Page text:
In addition, the psychological functioning of MAPs in the general population may be similar to those of people attracted to adults, except possibly for those aspects affected by society’s negative reactions to them. Wilson & Cox (1983) found in their sample that the “majority showed no sign of clinically significant psychopathy or thought disorder. The majority of paedophiles … seem to be gentle and rational” (p. 122). Similarly, in their review of non-forensic research on pedophiles, Okami & Goldberg (1992) concluded that “little clinically significant pathology was found” (p. 297).

Feelings of stigma and reluctance to seek services

An online survey conducted by B4U-ACT in the spring of 2011 (B4U-ACT, 2011) showed that MAPs experience intense feelings of stigma at an early age, making them reluctant to seek mental health services when they are aware they need them. A total of 193 respondents ranging in age from under 18 to over 70 participated in this survey. About half (48%) were in the United States, and most of the rest were in Germany (10%), Canada (8%), the Netherlands (8%), and the U.K. (7%).

Feelings of attraction to younger children and the need to hide these feelings occurred early in the lives of respondents. The median reported age at which they were first preferentially attracted to children younger than themselves was 13 (n = 192), and the reported median age at which they first became aware of their feelings was 16. Two-thirds (66%) were under age 18 at first awareness. Respondents made comments such as:

    “At the age of 13, I didn't really feel there was anyone I could talk to about my attraction to minors or the difficulty I experienced living with the attraction.”

    “Parents will disown you, teachers will report you, friends will abandon you … people in my situation can't discuss this without serious risk of persecution and/or harassment.”

A significant number of respondents had considered suicide, often while still teenagers, but most felt unable to talk to anyone about their suicidal thoughts or reasons for them. Out of the 171 respondents who answered the questions about suicide, 46% had seriously considered it, 32% had planned a method for carrying it out, and 13% had attempted it. The median age at which they first considered suicide was 19, and 41% were under 18 when they did so. Two-thirds (67%) of respondents with suicidal thoughts felt unable to talk to another person about them. One respondent wrote, “You can't talk to anybody … The shame of committing suicide, or even of having attempted it, is far less than the shame of having attractions society deems inappropriate.” Some teens post at online mental health forums about this. One recently posted:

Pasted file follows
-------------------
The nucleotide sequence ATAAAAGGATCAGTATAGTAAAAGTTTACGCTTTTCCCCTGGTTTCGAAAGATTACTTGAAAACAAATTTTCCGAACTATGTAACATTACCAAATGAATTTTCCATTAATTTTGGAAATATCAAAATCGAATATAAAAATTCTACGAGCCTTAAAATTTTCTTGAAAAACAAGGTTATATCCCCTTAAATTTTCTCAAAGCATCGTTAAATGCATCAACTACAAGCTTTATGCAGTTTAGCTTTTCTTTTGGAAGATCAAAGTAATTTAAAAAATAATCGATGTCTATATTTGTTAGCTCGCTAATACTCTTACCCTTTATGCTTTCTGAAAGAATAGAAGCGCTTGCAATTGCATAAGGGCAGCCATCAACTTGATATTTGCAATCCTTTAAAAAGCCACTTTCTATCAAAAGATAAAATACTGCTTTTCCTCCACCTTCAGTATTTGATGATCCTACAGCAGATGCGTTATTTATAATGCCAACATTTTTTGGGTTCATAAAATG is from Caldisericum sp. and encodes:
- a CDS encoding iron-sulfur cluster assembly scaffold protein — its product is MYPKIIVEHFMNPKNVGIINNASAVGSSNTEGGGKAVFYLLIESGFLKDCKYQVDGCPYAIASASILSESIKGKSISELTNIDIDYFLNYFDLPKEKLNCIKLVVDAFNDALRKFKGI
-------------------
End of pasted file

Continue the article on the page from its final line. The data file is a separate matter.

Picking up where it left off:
I'm a 15 year old male … I'm not attracted to anyone my age or older anymore. I'm only attracted to pre pubescent girls … i feel like there is no hope for me to live and sometimes I feel like killing myself … I know the idea of a psychologist and everything but I can't talk to anyone at this time because my parents would find out and get the wrong idea and people will judge me and think i really want to hurt little kids …

Most people in the survey affirmed that MAPs could benefit from mental health services, but they did not seek services due to fear that professionals would misunderstand, mistreat, and/or report them. Over 80% agreed with the statement, “Sometimes minor-attracted people could benefit from mental health services for reasons related to their attraction other than changing these attractions” but only 30% agreed that “I would seek help from a mental health professional if needed for an issue related to my attraction to minors” (n = 175). Forty percent said that they had actually wanted mental health care for reason related to their attraction to minors, but did not receive it (n = 159). Reasons for their reluctance to seek services included perceptions that their feelings would be misunderstood (85%), that they would be treated disrespectfully (54%; 28% were uncertain), judgmentally (63%; 26% were uncertain), or unethically (46%; 33% were uncertain), or that professionals would not maintain confidentiality about their feelings (51%; 25% were uncertain).

In light of this data and the potential of the DSM to influence professional perceptions of MAPs, I now examine the ways in which the DSM may contribute to stigma and MAPs’ reluctance to seek professional assistance.